Video surveillance, nowadays can be found almost everywhere. The widespread usage of video surveillance is known to all. However, there is a lack of understanding of the lawfulness of video surveillance and the measures that can be taken to protect our privacy. Video-surveillance footage often contains images of people. As this information can be used to identify these people either directly or indirectly (i.e. combined with other pieces of information), it qualifies as personal data (also known as personal information). Any form of surveillance is an intrusion on the fundamental rights to the protection of personal data and to the right to privacy.
Acknowledging this reality, the European Data Protection Board (‘EDPB’), has made available for public consultation its Guidelines on the processing of personal data through video devices (‘the Guidelines’), which includes not just CCTV, but also dashcams, private security cameras and mobile phone cameras. These Guidelines shed light on how video surveillance may be made use of and under what parameters, especially considering the new GDPR paradigm.
It is important to note that these Guidelines only concern video surveillance where personal data are being processed. Therefore, the surveillance must include information that relates to an identified or identifiable natural person (i.e., a ‘data subject’), such as footage of a person’s face, name tag, or other distinguishing characteristics that render them identifiable (e.g., unique tattoos or birthmarks). Personal data, in any but especially in this context, would also include car license plates, identification documents and most notably, biometric data. Footage lacking any such personal data (e.g., research cameras that solely monitor wildlife creatures, the night sky or microscopic organisms) would fall outside the scope of the GDPR and consequently, of these Guidelines.
Before setting up any kind of video surveillance system there should always be an assessment of whether such a system is needed in the first place. The Guidelines suggest considering alternatives wherever possible, depending on the purpose in question.
For video surveillance to be legal, it needs to be based on one of the 6 lawful bases for processing personal data (consent, contract, legal obligation, protection of vital interests, public task, or legitimate interests.) Before CCTV cameras are set up, a DPIA (data protection impact assessment) must be completed. A DPIA will help determine effective solutions and help in ensuring that the footage is adequate for its intended purpose.
If a surveillance system is indeed necessary, then measures need to be taken to communicate to the data subjects about the surveillance system. Such a notice would relay important information to the data subjects, in a simple and concise manner, specifically:
1. That they are in or about to enter an area where video surveillance is taking place.
2. Why the recording is taking place (i.e., the controller’s justification for installing a CCTV or other video system).
3. The identity of the controller (or its representative) responsible for the video system.
4. The rights that the data subject can avail themselves of in respect to such processing of their personal data.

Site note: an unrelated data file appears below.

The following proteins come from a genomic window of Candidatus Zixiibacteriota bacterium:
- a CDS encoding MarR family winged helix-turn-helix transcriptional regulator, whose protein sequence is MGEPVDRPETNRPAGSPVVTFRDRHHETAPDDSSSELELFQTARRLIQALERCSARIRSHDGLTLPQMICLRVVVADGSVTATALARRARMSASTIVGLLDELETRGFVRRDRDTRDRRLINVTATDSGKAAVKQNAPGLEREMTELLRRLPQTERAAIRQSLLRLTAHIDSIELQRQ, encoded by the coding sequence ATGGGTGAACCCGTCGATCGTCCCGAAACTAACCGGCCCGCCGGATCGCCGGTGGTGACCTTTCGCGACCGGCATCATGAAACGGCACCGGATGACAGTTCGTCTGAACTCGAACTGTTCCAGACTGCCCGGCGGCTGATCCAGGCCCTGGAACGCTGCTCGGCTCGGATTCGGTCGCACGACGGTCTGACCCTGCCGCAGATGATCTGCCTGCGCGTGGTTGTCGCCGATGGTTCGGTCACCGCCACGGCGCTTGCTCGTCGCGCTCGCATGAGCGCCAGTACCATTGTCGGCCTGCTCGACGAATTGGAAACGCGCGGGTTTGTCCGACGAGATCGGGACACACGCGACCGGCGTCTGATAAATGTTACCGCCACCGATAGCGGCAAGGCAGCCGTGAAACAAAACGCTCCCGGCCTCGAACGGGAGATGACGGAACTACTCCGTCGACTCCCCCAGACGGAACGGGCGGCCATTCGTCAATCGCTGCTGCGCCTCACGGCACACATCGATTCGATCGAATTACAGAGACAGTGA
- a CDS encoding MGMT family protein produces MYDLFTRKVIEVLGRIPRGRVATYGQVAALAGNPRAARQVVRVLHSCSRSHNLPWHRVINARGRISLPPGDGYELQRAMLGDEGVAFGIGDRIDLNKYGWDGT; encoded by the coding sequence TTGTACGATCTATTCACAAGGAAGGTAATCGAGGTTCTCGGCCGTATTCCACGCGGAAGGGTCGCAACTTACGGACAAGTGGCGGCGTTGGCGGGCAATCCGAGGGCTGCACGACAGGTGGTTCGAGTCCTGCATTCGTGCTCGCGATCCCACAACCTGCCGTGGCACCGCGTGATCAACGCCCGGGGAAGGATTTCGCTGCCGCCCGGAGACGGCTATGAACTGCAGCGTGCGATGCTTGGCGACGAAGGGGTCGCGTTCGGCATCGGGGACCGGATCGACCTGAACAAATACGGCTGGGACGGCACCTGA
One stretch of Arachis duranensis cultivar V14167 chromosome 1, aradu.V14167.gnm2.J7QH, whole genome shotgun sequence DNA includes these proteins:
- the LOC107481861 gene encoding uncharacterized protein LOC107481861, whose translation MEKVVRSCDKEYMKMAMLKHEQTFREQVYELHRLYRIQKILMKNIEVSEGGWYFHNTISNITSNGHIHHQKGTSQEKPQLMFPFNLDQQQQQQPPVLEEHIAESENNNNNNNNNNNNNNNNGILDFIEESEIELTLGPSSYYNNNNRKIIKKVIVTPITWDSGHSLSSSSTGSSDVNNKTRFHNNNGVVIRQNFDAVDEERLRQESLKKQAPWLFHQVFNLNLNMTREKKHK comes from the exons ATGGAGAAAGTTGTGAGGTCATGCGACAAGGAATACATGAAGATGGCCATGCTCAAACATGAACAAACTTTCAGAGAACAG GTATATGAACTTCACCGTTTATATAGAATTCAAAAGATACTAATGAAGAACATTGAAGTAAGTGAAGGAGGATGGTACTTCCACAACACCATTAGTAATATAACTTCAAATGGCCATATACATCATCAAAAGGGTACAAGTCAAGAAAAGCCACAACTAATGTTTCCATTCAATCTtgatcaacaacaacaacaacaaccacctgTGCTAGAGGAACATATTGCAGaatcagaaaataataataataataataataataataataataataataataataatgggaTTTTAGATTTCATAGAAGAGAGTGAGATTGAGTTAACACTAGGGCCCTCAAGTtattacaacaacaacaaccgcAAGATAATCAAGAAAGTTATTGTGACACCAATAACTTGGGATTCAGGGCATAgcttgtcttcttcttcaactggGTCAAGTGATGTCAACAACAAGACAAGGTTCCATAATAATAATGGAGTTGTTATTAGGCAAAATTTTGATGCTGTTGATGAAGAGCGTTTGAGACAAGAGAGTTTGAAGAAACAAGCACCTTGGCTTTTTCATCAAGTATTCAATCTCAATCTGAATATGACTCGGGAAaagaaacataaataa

5. The contact details of a data protection officer or, where one is not appointed, whichever individual would be responsible for the footage being recorded, who would ideally be the same individual whom the data subjects would be able to contact to exercise their rights.
6. Where the data subject can find further information regarding the processing of their personal data.
For the video surveillance methods to be GDPR-compliant, organizations should follow these steps:
1. Make sure people know they’re being recorded: Transparency is a core principle of the GDPR. People must be informed that their personal information is being collected to allow them to exercise their data subject rights. Make sure people are aware of being recorded by posting signs that say CCTV is in operation.
2. Clearly state why CCTV is being used: Under the GDPR, it’s not enough to say that personal data is being collected; the exact reason for using CCTV must be explained clearly.
3. Control who has access to CCTV: Monitoring practices could do more harm than good if the access to the footage is not limited. The GDPR requires that personal information should only be accessible to those who need it to complete a function of their job.
4. Delete footage when it’s no longer necessary: Most organizations have a retention period for CCTV footage, simply because it’s too impractical to keep the information indefinitely. The Regulation states that information can be stored for as long as it’s necessary for the purpose for which it was collected, and this time frame must be outlined before processing starts. Therefore, a system should be established to make sure information is deleted once the data retention deadline passes.
Storage of video surveillance footage
- The video footage should not be kept for longer than it is strictly necessary for the purpose that needs to be achieved.
- The footage material is usually retained for a short amount of time. In certain Member States, there can be additional provisions that regulate storage periods.
- Taking into consideration the data minimization and storage limitation principles, the personal data should in most cases be deleted automatically, after a few days.
- If the footage needs to be kept for longer, then it is recommended to conduct a risk assessment to document the reasons for longer data retention.
- A data controller should define the data storage period for each individual purpose. The retention period should be defined in accordance with the principles of necessity and proportionality and the data controller should be able to demonstrate compliance with the GDPR.